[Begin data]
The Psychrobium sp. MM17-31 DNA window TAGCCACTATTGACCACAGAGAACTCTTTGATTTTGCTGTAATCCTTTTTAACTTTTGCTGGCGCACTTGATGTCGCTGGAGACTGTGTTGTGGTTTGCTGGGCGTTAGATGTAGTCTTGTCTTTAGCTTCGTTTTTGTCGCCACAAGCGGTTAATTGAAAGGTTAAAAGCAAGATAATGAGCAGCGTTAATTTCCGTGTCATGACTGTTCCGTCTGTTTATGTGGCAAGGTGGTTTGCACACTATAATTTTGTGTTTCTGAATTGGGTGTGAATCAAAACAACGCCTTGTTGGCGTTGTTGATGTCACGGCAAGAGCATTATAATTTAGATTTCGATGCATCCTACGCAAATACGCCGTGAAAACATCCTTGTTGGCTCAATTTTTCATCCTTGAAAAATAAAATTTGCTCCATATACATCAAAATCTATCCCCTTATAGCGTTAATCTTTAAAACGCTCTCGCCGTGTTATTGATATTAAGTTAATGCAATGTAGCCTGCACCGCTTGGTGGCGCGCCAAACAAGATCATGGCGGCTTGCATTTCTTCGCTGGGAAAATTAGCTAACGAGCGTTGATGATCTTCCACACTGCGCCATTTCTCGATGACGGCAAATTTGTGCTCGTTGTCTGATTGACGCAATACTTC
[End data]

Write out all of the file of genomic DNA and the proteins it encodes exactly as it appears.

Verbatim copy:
The Psychrobium sp. MM17-31 DNA window TAGCCACTATTGACCACAGAGAACTCTTTGATTTTGCTGTAATCCTTTTTAACTTTTGCTGGCGCACTTGATGTCGCTGGAGACTGTGTTGTGGTTTGCTGGGCGTTAGATGTAGTCTTGTCTTTAGCTTCGTTTTTGTCGCCACAAGCGGTTAATTGAAAGGTTAAAAGCAAGATAATGAGCAGCGTTAATTTCCGTGTCATGACTGTTCCGTCTGTTTATGTGGCAAGGTGGTTTGCACACTATAATTTTGTGTTTCTGAATTGGGTGTGAATCAAAACAACGCCTTGTTGGCGTTGTTGATGTCACGGCAAGAGCATTATAATTTAGATTTCGATGCATCCTACGCAAATACGCCGTGAAAACATCCTTGTTGGCTCAATTTTTCATCCTTGAAAAATAAAATTTGCTCCATATACATCAAAATCTATCCCCTTATAGCGTTAATCTTTAAAACGCTCTCGCCGTGTTATTGATATTAAGTTAATGCAATGTAGCCTGCACCGCTTGGTGGCGCGCCAAACAAGATCATGGCGGCTTGCATTTCTTCGCTGGGAAAATTAGCTAACGAGCGTTGATGATCTTCCACACTGCGCCATTTCTCGATGACGGCAAATTTGTGCTCGTTGTCTGATTGACGCAATACTTC